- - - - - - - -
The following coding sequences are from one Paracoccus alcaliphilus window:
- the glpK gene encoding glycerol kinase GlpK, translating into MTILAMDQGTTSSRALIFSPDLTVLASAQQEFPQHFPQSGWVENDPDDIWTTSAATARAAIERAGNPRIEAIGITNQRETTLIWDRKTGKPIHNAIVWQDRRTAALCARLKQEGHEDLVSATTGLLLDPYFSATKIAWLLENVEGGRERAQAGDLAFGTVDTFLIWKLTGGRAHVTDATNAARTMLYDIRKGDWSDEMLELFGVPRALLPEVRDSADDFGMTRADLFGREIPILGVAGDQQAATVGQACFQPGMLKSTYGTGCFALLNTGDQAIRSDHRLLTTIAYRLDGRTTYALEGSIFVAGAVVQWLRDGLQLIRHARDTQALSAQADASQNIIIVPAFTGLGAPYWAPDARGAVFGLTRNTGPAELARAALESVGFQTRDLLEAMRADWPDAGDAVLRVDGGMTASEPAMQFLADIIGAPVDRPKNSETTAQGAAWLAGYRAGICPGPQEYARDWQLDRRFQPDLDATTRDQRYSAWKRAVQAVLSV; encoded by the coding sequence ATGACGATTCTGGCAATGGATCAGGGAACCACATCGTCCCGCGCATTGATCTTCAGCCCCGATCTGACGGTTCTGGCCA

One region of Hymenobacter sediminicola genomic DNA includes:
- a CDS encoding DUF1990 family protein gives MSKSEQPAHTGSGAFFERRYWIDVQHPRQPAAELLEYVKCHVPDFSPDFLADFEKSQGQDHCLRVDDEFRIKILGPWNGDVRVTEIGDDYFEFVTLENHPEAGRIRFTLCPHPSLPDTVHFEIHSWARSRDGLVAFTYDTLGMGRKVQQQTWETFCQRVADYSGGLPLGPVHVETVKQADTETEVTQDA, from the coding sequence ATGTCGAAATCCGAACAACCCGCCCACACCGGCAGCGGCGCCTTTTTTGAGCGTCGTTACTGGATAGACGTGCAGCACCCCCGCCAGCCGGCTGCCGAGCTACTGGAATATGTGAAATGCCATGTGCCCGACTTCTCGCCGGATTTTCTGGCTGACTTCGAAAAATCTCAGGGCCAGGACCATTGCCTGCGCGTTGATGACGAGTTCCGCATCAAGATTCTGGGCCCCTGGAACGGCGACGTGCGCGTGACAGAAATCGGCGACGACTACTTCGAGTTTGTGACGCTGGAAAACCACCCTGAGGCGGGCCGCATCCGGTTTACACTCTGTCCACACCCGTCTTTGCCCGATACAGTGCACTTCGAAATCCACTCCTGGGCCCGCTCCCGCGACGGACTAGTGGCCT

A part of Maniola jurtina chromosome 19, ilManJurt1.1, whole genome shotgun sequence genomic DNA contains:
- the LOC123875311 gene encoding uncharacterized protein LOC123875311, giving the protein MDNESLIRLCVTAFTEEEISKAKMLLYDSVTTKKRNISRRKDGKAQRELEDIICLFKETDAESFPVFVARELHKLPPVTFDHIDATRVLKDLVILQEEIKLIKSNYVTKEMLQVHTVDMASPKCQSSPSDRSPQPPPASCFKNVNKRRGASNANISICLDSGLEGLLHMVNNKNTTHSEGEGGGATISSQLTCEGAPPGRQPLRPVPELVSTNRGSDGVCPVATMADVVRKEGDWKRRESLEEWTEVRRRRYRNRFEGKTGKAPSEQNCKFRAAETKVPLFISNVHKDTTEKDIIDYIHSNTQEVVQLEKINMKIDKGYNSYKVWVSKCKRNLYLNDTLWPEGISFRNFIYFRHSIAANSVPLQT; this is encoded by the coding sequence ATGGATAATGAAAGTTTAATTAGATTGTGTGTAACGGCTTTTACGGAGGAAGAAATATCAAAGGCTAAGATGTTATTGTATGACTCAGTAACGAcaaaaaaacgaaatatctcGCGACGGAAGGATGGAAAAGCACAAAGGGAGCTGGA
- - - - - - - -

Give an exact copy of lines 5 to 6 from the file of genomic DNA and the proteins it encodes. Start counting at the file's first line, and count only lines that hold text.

A part of Maniola jurtina chromosome 19, ilManJurt1.1, whole genome shotgun sequence genomic DNA contains:
- the LOC123875311 gene encoding uncharacterized protein LOC123875311, giving the protein MDNESLIRLCVTAFTEEEISKAKMLLYDSVTTKKRNISRRKDGKAQRELEDIICLFKETDAESFPVFVARELHKLPPVTFDHIDATRVLKDLVILQEEIKLIKSNYVTKEMLQVHTVDMASPKCQSSPSDRSPQPPPASCFKNVNKRRGASNANISICLDSGLEGLLHMVNNKNTTHSEGEGGGATISSQLTCEGAPPGRQPLRPVPELVSTNRGSDGVCPVATMADVVRKEGDWKRRESLEEWTEVRRRRYRNRFEGKTGKAPSEQNCKFRAAETKVPLFISNVHKDTTEKDIIDYIHSNTQEVVQLEKINMKIDKGYNSYKVWVSKCKRNLYLNDTLWPEGISFRNFIYFRHSIAANSVPLQT; this is encoded by the coding sequence ATGGATAATGAAAGTTTAATTAGATTGTGTGTAACGGCTTTTACGGAGGAAGAAATATCAAAGGCTAAGATGTTATTGTATGACTCAGTAACGAcaaaaaaacgaaatatctcGCGACGGAAGGATGGAAAAGCACAAAGGGAGCTGGA